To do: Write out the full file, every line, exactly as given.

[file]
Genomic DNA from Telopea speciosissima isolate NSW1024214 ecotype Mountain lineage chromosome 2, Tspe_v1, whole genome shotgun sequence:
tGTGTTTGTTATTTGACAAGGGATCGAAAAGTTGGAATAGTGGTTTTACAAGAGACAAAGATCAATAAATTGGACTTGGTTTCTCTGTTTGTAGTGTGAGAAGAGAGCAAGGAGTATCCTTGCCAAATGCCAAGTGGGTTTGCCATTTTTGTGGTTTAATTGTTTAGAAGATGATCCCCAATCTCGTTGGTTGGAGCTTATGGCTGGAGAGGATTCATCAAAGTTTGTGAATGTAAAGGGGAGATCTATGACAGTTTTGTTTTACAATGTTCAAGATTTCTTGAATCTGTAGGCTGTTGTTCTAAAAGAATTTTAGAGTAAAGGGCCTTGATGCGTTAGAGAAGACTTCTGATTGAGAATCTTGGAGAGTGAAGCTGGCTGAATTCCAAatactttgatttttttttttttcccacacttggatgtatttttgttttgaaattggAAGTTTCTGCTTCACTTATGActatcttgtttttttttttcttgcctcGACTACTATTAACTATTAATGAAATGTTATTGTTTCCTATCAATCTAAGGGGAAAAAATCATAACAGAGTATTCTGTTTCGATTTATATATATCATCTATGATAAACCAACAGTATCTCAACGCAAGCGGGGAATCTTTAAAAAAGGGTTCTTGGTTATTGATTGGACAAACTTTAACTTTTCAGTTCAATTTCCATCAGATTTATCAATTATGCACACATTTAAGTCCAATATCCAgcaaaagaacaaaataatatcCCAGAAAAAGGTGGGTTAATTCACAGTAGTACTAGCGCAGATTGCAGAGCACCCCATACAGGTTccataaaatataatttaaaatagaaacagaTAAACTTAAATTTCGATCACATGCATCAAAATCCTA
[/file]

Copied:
Genomic DNA from Telopea speciosissima isolate NSW1024214 ecotype Mountain lineage chromosome 2, Tspe_v1, whole genome shotgun sequence:
tGTGTTTGTTATTTGACAAGGGATCGAAAAGTTGGAATAGTGGTTTTACAAGAGACAAAGATCAATAAATTGGACTTGGTTTCTCTGTTTGTAGTGTGAGAAGAGAGCAAGGAGTATCCTTGCCAAATGCCAAGTGGGTTTGCCATTTTTGTGGTTTAATTGTTTAGAAGATGATCCCCAATCTCGTTGGTTGGAGCTTATGGCTGGAGAGGATTCATCAAAGTTTGTGAATGTAAAGGGGAGATCTATGACAGTTTTGTTTTACAATGTTCAAGATTTCTTGAATCTGTAGGCTGTTGTTCTAAAAGAATTTTAGAGTAAAGGGCCTTGATGCGTTAGAGAAGACTTCTGATTGAGAATCTTGGAGAGTGAAGCTGGCTGAATTCCAAatactttgatttttttttttttcccacacttggatgtatttttgttttgaaattggAAGTTTCTGCTTCACTTATGActatcttgtttttttttttcttgcctcGACTACTATTAACTATTAATGAAATGTTATTGTTTCCTATCAATCTAAGGGGAAAAAATCATAACAGAGTATTCTGTTTCGATTTATATATATCATCTATGATAAACCAACAGTATCTCAACGCAAGCGGGGAATCTTTAAAAAAGGGTTCTTGGTTATTGATTGGACAAACTTTAACTTTTCAGTTCAATTTCCATCAGATTTATCAATTATGCACACATTTAAGTCCAATATCCAgcaaaagaacaaaataatatcCCAGAAAAAGGTGGGTTAATTCACAGTAGTACTAGCGCAGATTGCAGAGCACCCCATACAGGTTccataaaatataatttaaaatagaaacagaTAAACTTAAATTTCGATCACATGCATCAAAATCCTA